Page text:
• declarations - the view classes that belong to this module. Angular has three kinds of view classes: components, directives, and pipes.
  • exports - the subset of declarations that should be visible and usable in the component templates of other modules.
  • imports - other modules whose exported classes are needed by component templates declared in this module.
  • providers - creators of services that this module contributes to the global collection of services; they become accessible in all parts of the app.
  • bootstrap - the main application view, called the root component, that hosts all other app views. Only the root module should set this bootstrap property.

import { NgModule } from ‘@angular/core’;
import { BrowserModule } from ‘@angular/platform-browser’;
imports: [ BrowserModule ],
providers: [ Logger ],
declarations: [ AppComponent ],
exports: [ AppComponent ],
bootstrap: [ AppComponent ]
export class AppModule { }

  • Declarations
    In and NgModule, you declare the components that belong to that nodule.

  • Providers
    You can configure providers in an NgModule to make services available for dependency injection. Providers define how instances of services are created and shared across components.

3. Services


Services are reusable classes that provide functionality and data to various parts of an application. Services are typically used to centralize data access, HTTP requests, state management.

Examples include:

  • logging service
  • data service
  • message bus
  • tax calculator
  • application configuration

Here’s an example of a service class that logs to the browser console:

src/app/logger.service.ts (class)

export class Logger {
log(msg: any) { console.log(msg); }
error(msg: any) { console.error(msg); }
warn(msg: any) { console.warn(msg); }

Here’s a HeroService that uses a Promise to fetch heroes. The HeroService depends on the Logger service and another BackendService that handles the server communication grunt work.

src/app/hero.service.ts (class)

export class HeroService {
private heroes: Hero = ;

private backend: BackendService,
private logger: Logger) { }

getHeroes() {
this.backend.getAll(Hero).then( (heroes: Hero) => {
this.logger.log(Fetched ${heroes.length} heroes.);
this.heroes.push(…heroes); // fill cache
return this.heroes;

Dependency injection


Angular’s built in Dependency injection system is used to provide instances of service to components. This makes it easier to share data and functionality across different parts of an application while promoting modularity and testability.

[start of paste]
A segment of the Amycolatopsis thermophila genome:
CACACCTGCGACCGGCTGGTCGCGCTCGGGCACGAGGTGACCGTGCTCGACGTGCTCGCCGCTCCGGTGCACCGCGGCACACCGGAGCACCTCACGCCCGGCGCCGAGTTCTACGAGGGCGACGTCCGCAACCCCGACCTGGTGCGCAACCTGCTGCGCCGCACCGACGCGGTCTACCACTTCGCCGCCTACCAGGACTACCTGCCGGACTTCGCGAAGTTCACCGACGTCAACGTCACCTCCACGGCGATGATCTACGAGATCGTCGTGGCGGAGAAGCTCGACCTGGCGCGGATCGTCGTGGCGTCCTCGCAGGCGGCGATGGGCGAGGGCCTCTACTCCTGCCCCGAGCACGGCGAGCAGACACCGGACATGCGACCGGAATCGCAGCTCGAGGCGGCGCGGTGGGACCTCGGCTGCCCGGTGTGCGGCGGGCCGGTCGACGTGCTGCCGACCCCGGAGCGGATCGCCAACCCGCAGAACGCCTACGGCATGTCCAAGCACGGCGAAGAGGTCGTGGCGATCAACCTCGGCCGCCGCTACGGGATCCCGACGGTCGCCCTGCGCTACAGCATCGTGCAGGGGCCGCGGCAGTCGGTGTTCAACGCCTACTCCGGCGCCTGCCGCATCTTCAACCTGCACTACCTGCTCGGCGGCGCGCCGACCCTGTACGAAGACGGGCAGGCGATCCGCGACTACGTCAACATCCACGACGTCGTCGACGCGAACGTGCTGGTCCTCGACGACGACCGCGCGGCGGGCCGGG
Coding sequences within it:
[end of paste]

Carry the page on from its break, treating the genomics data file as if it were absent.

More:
4. Routing

  • Router
    Angular’s Router module provides a way to implement navigation and routing in a single-page application (SPA). It maps URLs to specific components and allows users to navigate between views without full-page reloads

  • Route Configuration:

Developers define route configurations that specify which component should be displayed for each URL. Route guards can also be used to control access to routes based on user authentication and other criteria.

5. Data flow and state management:

Data binding

Without a framework, you would be responsible for pushing data values into the HTML controls and turning user responses into actions and value updates. Writing such push/pull logic by hand is tedious, error-prone, and a nightmare to read as any experienced jQuery programmer can attest.

Data Binding

Angular supports data binding, a mechanism for coordinating parts of a template with parts of a component. Add binding markup to the template HTML to tell Angular how to connect both sides.

As the diagram shows, there are four forms of data binding syntax. Each form has a direction — to the DOM, from the DOM, or in both directions.

The HeroListComponent example template has three forms:

src/app/hero-list.component.html (binding)

  • {{}}
    • The {{}} interpolation displays the component’s property value within the <li> element.
    • The [hero] property binding passes the value of selectedHero from the parent HeroListComponent to the hero property of the child HeroDetailComponent.
    • The (click) event binding calls the component’s selectHero method when the user clicks a hero’s name.

    Two-way data binding is an important fourth form that combines property and event binding in a single notation, using the ngModel directive. Here’s an example from the HeroDetailComponent template:

    src/app/hero-detail.component.html (ngModel)

    <input [(ngModel)]=“”>

    In two-way binding, a data property value flows to the input box from the component as with property binding. The user’s changes also flow back to the component, resetting the property to the latest value, as with event binding.

    Angular processes all data bindings once per JavaScript event cycle, from the root of the application component tree through all child components.

    Data Binding

    Data binding plays an important role in communication between a template and its component.

    Parent/Child binding

    Data binding is also important for communication between parent and child components.

    • RxJS:

    Angular leverages RxJS (Reactive Extensions for JavaScript) to handle asynchronous operations, such as HTTP requests and event handling. Observables are used to work with asynchronous data streams.

    • State Management (Optional):

    For complex applications, developers often use state management libraries like NgRx to manage application state and data flow. This helps maintain a predictable and scalable architecture.